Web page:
Textile Society of America


Date of this Version



Textile Narratives & Conversions: Proceedings of the 10th Biennial Symposium of the Textile Society of America, October 11–14, Toronto, Ontario


Copyright 2006 by the author.


Repetitive pattern is laden with meaning in many cultures. In Andean cultures, where no alphabetic writing system was developed during prehispanic times, patterns and graphic codes carried a large cultural load. It is crucial to have appropriate tools to investigate the integrated properties (symmetry, color, number, direction, etc.) in the graphic codes of the ancient Andes. In this paper, I will propose some modifications to the prevailing approach to symmetry classification that better fits the patterns in Andean textiles.

Approaches to Symmetry Patterns, Modern and Ancient

An approach to classifying symmetry patterns that is called “plane pattern analysis” has been developed during the 20th century. It grows out of the study of the structures of crystals (crystallography) and group theory, a branch of mathematics (Washburn and Crowe, 1988: 3- 41). While this approach allows the classification of patterns according to precepts in western mathematics and science, the resulting classification has little to do with the indigenous categories or the processes involved in the generation of Andean patterns. People of the ancient Andes obviously had an altogether different starting point and rules for generating patterns than those used by 20th century scientists.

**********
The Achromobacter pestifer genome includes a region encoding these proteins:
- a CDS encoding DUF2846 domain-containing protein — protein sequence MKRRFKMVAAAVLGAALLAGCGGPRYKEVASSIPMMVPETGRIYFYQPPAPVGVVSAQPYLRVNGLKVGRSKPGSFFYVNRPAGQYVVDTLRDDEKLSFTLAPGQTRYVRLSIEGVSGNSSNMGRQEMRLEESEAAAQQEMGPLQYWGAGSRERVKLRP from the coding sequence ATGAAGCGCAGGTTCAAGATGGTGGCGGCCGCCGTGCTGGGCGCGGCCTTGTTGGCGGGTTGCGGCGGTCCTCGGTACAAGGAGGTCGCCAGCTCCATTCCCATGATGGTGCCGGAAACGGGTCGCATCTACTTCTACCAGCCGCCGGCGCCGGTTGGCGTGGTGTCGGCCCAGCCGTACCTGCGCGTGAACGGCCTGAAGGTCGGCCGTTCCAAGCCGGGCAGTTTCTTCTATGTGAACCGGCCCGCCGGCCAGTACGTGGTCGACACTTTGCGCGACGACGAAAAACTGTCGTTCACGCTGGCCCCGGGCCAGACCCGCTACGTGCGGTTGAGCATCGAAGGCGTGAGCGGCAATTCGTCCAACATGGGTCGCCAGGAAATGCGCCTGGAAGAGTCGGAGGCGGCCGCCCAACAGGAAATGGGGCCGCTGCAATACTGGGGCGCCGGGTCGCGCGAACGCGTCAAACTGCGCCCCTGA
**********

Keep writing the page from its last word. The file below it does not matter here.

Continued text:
My research into several styles leads me to the conclusion that Andean symmetry patterns were conceptualized as pathways in space, and that Andean people drew on several models for pathways. The model that I will discuss resides in fiber technology. The geometric patterns based on this model often look like twisted cords and interlaced elements in fabric structures (Frame 1986, 1988, 1991, 1999, 2001). Another model for symmetrical patterns appears to be the locomotory pathways of mythical humans and animals (Frame 2004). The different models give rise to subtly different symmetry classes, because the walking, swimming, flying, crawling, and swinging motions of mythical figures are conventionalized in a different kind of space than the twisting and interlacing motions of elements in a fibrous matrix. The fact that I can point to two different models for symmetry patterns in ancient Andean art – fiber element pathways and locomotory pathways – raises the question: Is the crystallography approach to plane pattern analysis appropriate for all Andean patterns?